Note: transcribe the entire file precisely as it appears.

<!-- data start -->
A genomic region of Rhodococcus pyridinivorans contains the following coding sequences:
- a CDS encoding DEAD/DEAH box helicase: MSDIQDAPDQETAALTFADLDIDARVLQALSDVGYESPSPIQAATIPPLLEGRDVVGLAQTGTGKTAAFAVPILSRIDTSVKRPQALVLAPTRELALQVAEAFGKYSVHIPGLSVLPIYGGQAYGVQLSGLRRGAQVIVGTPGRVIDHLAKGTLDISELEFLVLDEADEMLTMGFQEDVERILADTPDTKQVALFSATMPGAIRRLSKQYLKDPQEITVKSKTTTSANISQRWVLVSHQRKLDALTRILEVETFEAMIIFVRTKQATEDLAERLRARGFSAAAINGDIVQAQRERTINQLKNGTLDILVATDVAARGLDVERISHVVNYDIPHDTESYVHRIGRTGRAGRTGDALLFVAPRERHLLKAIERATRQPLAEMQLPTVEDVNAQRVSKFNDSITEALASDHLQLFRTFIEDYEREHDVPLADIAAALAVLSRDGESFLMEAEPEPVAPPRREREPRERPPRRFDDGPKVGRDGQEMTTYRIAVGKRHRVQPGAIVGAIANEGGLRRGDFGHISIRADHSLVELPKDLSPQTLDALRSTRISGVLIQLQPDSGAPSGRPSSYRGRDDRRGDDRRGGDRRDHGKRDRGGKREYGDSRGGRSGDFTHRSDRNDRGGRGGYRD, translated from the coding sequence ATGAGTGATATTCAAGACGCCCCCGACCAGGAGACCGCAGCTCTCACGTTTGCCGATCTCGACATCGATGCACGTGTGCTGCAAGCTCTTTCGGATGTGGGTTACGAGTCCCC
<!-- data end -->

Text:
A genomic region of Rhodococcus pyridinivorans contains the following coding sequences:
- a CDS encoding DEAD/DEAH box helicase: MSDIQDAPDQETAALTFADLDIDARVLQALSDVGYESPSPIQAATIPPLLEGRDVVGLAQTGTGKTAAFAVPILSRIDTSVKRPQALVLAPTRELALQVAEAFGKYSVHIPGLSVLPIYGGQAYGVQLSGLRRGAQVIVGTPGRVIDHLAKGTLDISELEFLVLDEADEMLTMGFQEDVERILADTPDTKQVALFSATMPGAIRRLSKQYLKDPQEITVKSKTTTSANISQRWVLVSHQRKLDALTRILEVETFEAMIIFVRTKQATEDLAERLRARGFSAAAINGDIVQAQRERTINQLKNGTLDILVATDVAARGLDVERISHVVNYDIPHDTESYVHRIGRTGRAGRTGDALLFVAPRERHLLKAIERATRQPLAEMQLPTVEDVNAQRVSKFNDSITEALASDHLQLFRTFIEDYEREHDVPLADIAAALAVLSRDGESFLMEAEPEPVAPPRREREPRERPPRRFDDGPKVGRDGQEMTTYRIAVGKRHRVQPGAIVGAIANEGGLRRGDFGHISIRADHSLVELPKDLSPQTLDALRSTRISGVLIQLQPDSGAPSGRPSSYRGRDDRRGDDRRGGDRRDHGKRDRGGKREYGDSRGGRSGDFTHRSDRNDRGGRGGYRD, translated from the coding sequence ATGAGTGATATTCAAGACGCCCCCGACCAGGAGACCGCAGCTCTCACGTTTGCCGATCTCGACATCGATGCACGTGTGCTGCAAGCTCTTTCGGATGTGGGTTACGAGTCCCC